If you do need to order in a physical restaurant, you might be tempted to use a kiosk for ordering to avoid human contact. DON’T. Do not use the kiosk. Most chains that use them have them shut off for now. Why? Because kiosks have been repeatedly shown to be filthy disease vectors.
So, you will need to order from a human. Just be sure to stay back and if there is a line, provide at least 6 feet of spacing between you and the customer in front of you. Some stores are putting tape markers down to help people better judge the safe distance between customers.
Some retailers and other businesses have begun using plexiglass barriers between their cashiers and their customers. Because this virus is spread primarily through “respiratory droplets,” a physical barrier may be helpful in reducing exposure.
Gift Cards & Gift Certificates – Maybe
One of the suggestions we have seen most often on how to support restaurants sounds like one of the simplest: Buy gift cards and gift certificates.
But the reality of the situation is much more complex.
If you are buying a gift card from a national chain, you are most likely not helping your local operator. The funds used to purchase gift cards from large chains are typically held by the corporate entity (or a third-party service if they outsource it). The card can be redeemed at any location, not just the location where it was purchased. So the funds are held and then distributed to the operator of the location where the card is redeemed.
Gift Certificates Might Be Better
If your local favorite is an independent operator (i.e., not part of a chain) offers gift certificates, then you might actually be helping. Again, it depends on whether the operator is doing the gift certificate program themselves or whether they are using a third-party. If the gift certificate is hand-written by your server, you can be pretty sure the establishment is doing it themselves.
So how does this type of gift certificate help? You are giving the operator cash now for goods and/or services to be “purchased” at a later time. While public companies may have specific GAAP rules about revenue recognition for gift cards, they still have the cash that can be used for operations, knowing that there is an outstanding financial obligation for the value of the gift card.
For the independent operator, having the cash now without having to exchange goods is especially helpful during this time. Granted, it is a little bit of a risk for the buyer. If the restaurant goes out of business before the gift certificate is redeemed, the buyer is probably out of luck and out of their money.
If you are in a position to do so, you could simply donate to your favorite restaurant. Some establishments have set up crowdfunding campaigns to help defray the costs for their laid off or under-employed employees. These are difficult, challenging times and businesses are doing everything they can to make ends meet.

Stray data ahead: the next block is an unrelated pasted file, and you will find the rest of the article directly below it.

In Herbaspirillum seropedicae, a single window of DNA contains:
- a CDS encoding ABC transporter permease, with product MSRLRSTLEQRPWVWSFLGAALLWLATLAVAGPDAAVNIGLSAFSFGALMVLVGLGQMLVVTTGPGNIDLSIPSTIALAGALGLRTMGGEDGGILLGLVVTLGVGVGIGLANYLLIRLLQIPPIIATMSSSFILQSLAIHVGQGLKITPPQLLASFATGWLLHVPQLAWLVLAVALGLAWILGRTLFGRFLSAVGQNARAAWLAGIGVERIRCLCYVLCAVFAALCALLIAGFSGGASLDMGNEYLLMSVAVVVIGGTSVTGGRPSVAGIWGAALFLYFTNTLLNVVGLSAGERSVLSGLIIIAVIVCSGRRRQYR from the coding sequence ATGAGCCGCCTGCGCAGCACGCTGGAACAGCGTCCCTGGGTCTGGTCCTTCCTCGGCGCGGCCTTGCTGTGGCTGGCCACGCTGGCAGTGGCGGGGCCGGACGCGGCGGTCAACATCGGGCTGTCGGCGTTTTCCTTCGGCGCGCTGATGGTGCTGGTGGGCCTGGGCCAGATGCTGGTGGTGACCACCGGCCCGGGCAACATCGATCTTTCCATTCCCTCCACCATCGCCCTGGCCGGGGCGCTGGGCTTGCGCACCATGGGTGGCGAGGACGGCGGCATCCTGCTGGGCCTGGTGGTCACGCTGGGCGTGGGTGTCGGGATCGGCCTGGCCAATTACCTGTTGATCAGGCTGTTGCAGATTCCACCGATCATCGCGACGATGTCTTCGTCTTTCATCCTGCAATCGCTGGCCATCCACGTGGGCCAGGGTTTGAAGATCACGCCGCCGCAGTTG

But it’s probably not realistic to think that we can support each restaurant that needs assistance on a house-to-house basis. But there are programs springing up to provide aggregate support for local businesses.
The Cbus Together Campaign
In our hometown of Columbus, Ohio, several of the city’s prominent leaders in the local restaurant industry have stepped up to create a campaign designed to help the struggling workforce and the industries they serve. The “We Are All In This Together” campaign recently launched via crowdfunding to provide some relief in aggregate. Check your local area of similar projects.
And even if you don’t have a program like this available in your area, there are any number of existing charities that will end up supporting displaced workers from the foodservice industry. So supporting charities like your local food bank is even more important during this time.
We talked about the #TipForTakeout campaign in our recent article. The basic idea is that, during this time, we should tip for our takeout orders to help offset the losses incurred by restaurant staff, many of whom are typically tipped employees.
Tips on takeout orders are typically pooled among all the workers at the restaurant so you can help many people with a single gesture.
And even if you order delivery, a generous tip for your delivery driver can mean more than you may know. It could mean the difference between paying the electric bill or covering rent. Food deliveries are expected to rise sharply during this event. Please take care of your delivery drivers too!
Share the hashtag #TipForTakeout and post a photo of yourself getting carryout at your favorite local restaurant!
Distance Socially, Eat Locally
The restaurant industry employs millions of workers nationwide. Add in all the hotel, hospitality, and related industries and you can see that this crisis is affecting tens of millions of workers.
This is an industry that must survive. By some estimates, restaurants supply as much as 40% of the food consumed in some areas.
So, please help where you can. Keep yourself and our foodservice workers safe by practicing good social distancing and other hygiene recommendations, intended on reducing the spread of COVID-19. Together, we can make it through this difficult time.